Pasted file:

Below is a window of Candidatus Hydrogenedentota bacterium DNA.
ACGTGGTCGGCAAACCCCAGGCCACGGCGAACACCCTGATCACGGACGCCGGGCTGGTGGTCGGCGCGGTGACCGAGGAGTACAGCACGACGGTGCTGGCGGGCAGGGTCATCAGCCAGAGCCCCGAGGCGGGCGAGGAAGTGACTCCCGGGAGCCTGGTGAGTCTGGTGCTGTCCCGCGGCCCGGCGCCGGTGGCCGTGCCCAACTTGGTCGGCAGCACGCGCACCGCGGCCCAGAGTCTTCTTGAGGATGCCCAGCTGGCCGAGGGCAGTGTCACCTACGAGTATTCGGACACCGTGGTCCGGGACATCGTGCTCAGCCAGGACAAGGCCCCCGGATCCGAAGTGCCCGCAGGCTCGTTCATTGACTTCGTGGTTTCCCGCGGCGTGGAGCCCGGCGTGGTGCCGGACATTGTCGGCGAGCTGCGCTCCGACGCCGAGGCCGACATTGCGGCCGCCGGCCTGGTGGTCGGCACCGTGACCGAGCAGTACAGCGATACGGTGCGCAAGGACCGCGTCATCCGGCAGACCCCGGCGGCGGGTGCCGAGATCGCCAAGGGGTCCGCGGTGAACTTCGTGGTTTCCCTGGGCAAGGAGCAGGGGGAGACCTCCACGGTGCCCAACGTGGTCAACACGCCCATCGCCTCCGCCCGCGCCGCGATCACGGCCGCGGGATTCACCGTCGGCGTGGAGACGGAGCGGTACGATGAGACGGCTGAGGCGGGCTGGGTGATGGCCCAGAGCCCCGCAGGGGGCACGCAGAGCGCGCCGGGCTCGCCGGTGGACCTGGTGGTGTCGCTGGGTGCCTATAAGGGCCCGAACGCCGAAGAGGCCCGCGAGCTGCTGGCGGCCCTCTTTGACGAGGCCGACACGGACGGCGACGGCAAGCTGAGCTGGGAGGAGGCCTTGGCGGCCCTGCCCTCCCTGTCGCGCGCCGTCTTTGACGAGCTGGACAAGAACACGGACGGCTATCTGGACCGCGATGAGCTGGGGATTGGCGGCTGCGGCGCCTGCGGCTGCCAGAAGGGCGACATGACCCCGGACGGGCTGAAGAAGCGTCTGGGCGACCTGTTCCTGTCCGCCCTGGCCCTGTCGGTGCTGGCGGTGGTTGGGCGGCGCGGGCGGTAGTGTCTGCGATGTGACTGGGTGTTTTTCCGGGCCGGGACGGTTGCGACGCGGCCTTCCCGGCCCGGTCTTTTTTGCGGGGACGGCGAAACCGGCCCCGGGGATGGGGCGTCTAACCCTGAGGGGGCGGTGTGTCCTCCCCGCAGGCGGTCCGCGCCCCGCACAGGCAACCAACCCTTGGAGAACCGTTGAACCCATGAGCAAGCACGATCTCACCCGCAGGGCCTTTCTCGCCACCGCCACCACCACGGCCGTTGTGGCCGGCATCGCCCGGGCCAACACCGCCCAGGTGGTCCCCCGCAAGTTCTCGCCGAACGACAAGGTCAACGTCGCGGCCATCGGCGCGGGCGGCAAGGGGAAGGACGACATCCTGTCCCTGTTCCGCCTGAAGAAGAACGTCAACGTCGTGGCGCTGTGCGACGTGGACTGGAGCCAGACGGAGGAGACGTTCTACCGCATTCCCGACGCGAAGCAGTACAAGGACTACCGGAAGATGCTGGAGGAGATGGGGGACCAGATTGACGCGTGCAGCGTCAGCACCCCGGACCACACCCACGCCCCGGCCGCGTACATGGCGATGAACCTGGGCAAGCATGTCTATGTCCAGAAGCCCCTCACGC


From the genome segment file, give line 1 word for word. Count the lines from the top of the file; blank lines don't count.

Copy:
Below is a window of Candidatus Hydrogenedentota bacterium DNA.